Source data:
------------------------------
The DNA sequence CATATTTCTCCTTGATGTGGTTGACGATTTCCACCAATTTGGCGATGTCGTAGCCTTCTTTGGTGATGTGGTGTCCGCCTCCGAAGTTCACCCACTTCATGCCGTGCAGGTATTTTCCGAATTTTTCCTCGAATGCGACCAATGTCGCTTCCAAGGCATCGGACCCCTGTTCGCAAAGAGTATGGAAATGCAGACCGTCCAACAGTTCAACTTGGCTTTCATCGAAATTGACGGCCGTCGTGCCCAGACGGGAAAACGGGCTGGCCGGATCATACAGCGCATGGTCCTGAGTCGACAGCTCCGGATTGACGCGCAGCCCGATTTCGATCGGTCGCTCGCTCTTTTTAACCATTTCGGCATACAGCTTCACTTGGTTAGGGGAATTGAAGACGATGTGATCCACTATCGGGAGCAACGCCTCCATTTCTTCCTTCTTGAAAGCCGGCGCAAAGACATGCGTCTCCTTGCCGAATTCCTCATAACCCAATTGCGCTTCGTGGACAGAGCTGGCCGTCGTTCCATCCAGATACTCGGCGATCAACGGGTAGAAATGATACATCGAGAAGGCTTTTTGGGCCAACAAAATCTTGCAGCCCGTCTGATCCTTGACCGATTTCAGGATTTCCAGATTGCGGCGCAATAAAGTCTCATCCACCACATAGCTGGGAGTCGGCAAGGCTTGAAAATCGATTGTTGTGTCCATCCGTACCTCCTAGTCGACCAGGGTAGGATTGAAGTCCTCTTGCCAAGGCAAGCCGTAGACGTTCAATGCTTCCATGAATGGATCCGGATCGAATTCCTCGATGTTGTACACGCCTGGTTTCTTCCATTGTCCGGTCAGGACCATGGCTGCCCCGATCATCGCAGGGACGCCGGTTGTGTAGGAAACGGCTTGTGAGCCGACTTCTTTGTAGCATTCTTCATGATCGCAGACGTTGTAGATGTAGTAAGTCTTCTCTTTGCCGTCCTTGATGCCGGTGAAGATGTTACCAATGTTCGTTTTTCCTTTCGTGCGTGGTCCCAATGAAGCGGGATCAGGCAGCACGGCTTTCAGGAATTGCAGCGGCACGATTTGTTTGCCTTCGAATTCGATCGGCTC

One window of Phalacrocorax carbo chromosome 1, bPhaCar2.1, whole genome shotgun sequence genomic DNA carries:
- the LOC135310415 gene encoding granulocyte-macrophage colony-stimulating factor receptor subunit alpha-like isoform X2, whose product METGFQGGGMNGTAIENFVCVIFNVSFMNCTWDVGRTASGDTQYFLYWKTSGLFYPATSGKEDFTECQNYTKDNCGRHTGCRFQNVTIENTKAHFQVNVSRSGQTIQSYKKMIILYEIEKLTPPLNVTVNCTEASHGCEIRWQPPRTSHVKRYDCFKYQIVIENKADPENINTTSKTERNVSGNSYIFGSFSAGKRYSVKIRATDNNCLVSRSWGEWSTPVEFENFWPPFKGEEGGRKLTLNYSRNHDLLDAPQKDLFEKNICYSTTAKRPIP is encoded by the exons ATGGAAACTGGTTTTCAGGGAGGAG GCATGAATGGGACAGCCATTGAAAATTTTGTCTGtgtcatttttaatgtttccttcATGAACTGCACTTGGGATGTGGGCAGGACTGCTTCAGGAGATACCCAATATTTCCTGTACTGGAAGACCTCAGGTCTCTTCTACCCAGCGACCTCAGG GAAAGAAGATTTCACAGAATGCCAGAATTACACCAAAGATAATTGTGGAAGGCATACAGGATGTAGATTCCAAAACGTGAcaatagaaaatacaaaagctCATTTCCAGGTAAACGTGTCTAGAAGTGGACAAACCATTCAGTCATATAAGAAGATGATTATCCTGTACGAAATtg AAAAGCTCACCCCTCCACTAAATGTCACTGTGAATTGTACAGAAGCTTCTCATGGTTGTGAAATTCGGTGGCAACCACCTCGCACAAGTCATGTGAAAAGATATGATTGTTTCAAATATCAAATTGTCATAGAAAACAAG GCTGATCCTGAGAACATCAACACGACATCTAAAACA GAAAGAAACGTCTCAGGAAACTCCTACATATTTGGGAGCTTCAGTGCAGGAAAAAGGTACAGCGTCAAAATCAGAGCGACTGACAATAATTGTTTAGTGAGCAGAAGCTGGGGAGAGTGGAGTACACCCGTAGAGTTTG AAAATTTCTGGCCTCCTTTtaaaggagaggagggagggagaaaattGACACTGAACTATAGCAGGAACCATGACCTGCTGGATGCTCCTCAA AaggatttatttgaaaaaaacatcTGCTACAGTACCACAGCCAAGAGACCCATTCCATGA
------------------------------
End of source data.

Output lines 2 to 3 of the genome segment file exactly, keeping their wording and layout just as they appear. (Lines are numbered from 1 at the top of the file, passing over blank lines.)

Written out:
One window of Phalacrocorax carbo chromosome 1, bPhaCar2.1, whole genome shotgun sequence genomic DNA carries:
- the LOC135310415 gene encoding granulocyte-macrophage colony-stimulating factor receptor subunit alpha-like isoform X2, whose product METGFQGGGMNGTAIENFVCVIFNVSFMNCTWDVGRTASGDTQYFLYWKTSGLFYPATSGKEDFTECQNYTKDNCGRHTGCRFQNVTIENTKAHFQVNVSRSGQTIQSYKKMIILYEIEKLTPPLNVTVNCTEASHGCEIRWQPPRTSHVKRYDCFKYQIVIENKADPENINTTSKTERNVSGNSYIFGSFSAGKRYSVKIRATDNNCLVSRSWGEWSTPVEFENFWPPFKGEEGGRKLTLNYSRNHDLLDAPQKDLFEKNICYSTTAKRPIP is encoded by the exons ATGGAAACTGGTTTTCAGGGAGGAG GCATGAATGGGACAGCCATTGAAAATTTTGTCTGtgtcatttttaatgtttccttcATGAACTGCACTTGGGATGTGGGCAGGACTGCTTCAGGAGATACCCAATATTTCCTGTACTGGAAGACCTCAGGTCTCTTCTACCCAGCGACCTCAGG GAAAGAAGATTTCACAGAATGCCAGAATTACACCAAAGATAATTGTGGAAGGCATACAGGATGTAGATTCCAAAACGTGAcaatagaaaatacaaaagctCATTTCCAGGTAAACGTGTCTAGAAGTGGACAAACCATTCAGTCATATAAGAAGATGATTATCCTGTACGAAATtg AAAAGCTCACCCCTCCACTAAATGTCACTGTGAATTGTACAGAAGCTTCTCATGGTTGTGAAATTCGGTGGCAACCACCTCGCACAAGTCATGTGAAAAGATATGATTGTTTCAAATATCAAATTGTCATAGAAAACAAG GCTGATCCTGAGAACATCAACACGACATCTAAAACA GAAAGAAACGTCTCAGGAAACTCCTACATATTTGGGAGCTTCAGTGCAGGAAAAAGGTACAGCGTCAAAATCAGAGCGACTGACAATAATTGTTTAGTGAGCAGAAGCTGGGGAGAGTGGAGTACACCCGTAGAGTTTG AAAATTTCTGGCCTCCTTTtaaaggagaggagggagggagaaaattGACACTGAACTATAGCAGGAACCATGACCTGCTGGATGCTCCTCAA AaggatttatttgaaaaaaacatcTGCTACAGTACCACAGCCAAGAGACCCATTCCATGA